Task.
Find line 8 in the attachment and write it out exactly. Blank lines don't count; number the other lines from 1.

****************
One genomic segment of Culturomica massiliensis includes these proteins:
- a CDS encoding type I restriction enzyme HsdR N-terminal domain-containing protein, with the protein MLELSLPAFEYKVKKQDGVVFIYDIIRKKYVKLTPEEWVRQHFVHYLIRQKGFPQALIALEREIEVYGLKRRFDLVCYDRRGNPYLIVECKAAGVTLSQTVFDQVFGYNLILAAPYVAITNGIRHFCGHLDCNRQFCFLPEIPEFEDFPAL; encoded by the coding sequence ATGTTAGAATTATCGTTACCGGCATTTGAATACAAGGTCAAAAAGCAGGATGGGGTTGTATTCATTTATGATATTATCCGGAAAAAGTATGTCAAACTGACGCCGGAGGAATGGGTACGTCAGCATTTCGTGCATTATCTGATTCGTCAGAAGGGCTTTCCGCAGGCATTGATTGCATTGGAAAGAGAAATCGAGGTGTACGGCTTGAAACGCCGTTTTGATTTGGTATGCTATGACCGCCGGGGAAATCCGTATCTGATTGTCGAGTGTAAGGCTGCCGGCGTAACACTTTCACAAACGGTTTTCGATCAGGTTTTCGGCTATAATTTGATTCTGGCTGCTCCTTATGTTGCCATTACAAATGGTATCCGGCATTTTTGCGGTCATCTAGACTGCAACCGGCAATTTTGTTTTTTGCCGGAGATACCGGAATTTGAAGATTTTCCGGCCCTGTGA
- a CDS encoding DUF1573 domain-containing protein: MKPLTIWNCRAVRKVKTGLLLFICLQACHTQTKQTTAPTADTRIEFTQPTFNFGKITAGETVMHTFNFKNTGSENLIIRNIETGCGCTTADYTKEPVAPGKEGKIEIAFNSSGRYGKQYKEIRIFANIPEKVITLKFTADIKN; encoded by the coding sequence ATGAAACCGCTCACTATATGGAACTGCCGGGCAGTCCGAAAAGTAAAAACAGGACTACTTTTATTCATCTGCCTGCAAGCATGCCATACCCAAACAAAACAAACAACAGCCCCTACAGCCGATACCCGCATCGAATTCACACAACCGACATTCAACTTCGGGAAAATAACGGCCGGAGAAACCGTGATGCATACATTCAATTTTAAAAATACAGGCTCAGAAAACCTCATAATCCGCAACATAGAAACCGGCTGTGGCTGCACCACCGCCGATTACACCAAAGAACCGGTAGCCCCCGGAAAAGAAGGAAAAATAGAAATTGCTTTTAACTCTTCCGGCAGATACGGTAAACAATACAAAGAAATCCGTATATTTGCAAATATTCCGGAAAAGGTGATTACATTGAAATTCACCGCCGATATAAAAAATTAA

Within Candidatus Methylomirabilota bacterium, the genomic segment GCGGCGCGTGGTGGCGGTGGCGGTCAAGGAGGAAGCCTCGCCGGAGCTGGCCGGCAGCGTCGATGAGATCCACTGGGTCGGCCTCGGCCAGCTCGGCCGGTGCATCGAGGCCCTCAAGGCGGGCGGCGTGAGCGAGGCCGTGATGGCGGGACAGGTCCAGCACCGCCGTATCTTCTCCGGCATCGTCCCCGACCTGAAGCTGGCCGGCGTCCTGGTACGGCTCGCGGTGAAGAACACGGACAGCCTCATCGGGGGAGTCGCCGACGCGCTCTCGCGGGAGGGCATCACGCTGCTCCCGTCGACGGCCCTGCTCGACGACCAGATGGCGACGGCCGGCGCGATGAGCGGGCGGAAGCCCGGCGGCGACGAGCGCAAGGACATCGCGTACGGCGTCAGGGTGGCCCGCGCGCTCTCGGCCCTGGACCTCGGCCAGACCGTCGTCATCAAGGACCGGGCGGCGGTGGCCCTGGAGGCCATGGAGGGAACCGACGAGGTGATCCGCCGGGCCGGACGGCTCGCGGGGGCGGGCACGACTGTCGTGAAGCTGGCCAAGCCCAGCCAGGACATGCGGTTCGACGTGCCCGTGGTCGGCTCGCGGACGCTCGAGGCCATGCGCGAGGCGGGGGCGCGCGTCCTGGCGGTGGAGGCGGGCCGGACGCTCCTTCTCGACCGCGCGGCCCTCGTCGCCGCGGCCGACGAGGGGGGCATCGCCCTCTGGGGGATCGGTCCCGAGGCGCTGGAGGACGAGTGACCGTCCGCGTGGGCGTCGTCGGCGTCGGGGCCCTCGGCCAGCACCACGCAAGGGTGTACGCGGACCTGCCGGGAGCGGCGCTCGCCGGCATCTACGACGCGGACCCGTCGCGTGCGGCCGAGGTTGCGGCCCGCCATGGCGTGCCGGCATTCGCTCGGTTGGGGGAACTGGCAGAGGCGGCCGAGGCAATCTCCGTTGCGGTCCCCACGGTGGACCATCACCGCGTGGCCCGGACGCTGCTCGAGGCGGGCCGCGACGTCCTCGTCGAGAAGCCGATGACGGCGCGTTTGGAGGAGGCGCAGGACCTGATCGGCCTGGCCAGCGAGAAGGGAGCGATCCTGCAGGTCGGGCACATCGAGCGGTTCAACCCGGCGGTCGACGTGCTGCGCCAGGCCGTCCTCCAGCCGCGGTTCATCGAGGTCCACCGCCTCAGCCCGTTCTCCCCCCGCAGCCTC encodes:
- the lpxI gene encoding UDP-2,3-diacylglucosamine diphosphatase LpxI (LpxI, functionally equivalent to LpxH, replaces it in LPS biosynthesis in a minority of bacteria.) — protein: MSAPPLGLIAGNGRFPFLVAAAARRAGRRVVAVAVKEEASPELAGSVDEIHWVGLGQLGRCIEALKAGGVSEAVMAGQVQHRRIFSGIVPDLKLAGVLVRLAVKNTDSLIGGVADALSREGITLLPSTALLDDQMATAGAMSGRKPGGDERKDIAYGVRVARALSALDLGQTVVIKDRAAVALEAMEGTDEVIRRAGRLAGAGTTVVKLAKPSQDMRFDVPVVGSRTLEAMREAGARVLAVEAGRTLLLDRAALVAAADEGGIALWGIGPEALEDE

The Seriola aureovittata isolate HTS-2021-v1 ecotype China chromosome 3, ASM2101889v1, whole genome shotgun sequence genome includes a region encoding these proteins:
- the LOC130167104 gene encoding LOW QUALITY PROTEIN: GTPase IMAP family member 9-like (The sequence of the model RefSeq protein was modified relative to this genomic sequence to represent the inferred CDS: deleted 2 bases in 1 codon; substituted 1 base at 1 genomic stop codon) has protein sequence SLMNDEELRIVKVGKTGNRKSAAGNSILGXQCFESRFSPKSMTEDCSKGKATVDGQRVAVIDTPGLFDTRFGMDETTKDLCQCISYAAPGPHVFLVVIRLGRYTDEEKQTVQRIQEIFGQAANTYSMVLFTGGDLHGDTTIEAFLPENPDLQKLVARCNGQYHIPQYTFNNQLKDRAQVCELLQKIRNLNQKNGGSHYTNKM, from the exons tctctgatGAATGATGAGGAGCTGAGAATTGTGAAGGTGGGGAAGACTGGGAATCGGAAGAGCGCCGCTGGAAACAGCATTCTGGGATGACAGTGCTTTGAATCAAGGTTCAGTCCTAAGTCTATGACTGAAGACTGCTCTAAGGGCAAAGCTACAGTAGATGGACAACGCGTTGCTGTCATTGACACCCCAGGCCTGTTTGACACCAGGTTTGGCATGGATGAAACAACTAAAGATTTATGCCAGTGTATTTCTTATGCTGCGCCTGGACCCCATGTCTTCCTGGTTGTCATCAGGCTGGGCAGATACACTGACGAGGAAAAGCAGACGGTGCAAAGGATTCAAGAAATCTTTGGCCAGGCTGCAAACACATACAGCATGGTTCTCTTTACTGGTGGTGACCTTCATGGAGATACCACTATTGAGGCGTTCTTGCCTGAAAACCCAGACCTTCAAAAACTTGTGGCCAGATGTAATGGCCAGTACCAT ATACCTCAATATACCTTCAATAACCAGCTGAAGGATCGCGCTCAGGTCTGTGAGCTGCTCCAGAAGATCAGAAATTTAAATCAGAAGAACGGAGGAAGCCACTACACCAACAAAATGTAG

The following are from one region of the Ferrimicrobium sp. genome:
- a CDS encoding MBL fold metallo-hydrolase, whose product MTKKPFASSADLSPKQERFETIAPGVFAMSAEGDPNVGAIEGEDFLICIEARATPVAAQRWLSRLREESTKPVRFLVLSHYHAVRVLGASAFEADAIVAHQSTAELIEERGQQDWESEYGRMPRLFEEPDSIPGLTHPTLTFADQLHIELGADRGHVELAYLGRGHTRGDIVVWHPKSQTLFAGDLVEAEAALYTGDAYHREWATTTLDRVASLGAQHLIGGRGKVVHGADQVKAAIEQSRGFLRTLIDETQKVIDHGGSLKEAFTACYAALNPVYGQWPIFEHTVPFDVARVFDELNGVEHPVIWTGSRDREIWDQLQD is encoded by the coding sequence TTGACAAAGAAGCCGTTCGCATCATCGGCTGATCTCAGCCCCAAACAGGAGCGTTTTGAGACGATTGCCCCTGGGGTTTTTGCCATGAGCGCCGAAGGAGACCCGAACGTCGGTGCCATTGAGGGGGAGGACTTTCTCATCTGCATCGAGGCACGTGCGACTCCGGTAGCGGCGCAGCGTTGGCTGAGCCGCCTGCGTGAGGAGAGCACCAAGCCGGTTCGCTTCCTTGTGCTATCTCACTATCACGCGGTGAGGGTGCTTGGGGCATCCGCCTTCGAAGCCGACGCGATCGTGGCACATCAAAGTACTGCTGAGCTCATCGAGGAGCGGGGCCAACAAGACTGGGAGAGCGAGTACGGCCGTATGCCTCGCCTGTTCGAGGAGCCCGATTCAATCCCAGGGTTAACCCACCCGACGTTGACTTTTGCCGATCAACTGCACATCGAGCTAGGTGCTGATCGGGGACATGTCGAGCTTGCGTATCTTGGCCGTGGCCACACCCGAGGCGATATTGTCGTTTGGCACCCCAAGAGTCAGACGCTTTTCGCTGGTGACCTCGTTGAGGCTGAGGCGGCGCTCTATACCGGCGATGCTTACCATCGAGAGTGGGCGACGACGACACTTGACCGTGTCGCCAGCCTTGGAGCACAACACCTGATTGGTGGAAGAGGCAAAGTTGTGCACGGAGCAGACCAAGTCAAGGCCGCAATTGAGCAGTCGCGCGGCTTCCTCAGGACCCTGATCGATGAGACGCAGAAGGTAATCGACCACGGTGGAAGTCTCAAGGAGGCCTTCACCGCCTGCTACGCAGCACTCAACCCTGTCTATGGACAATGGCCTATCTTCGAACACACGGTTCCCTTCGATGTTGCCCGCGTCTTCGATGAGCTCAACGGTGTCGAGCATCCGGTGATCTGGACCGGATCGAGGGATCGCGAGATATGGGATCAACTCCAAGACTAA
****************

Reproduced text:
The following are from one region of the Ferrimicrobium sp. genome: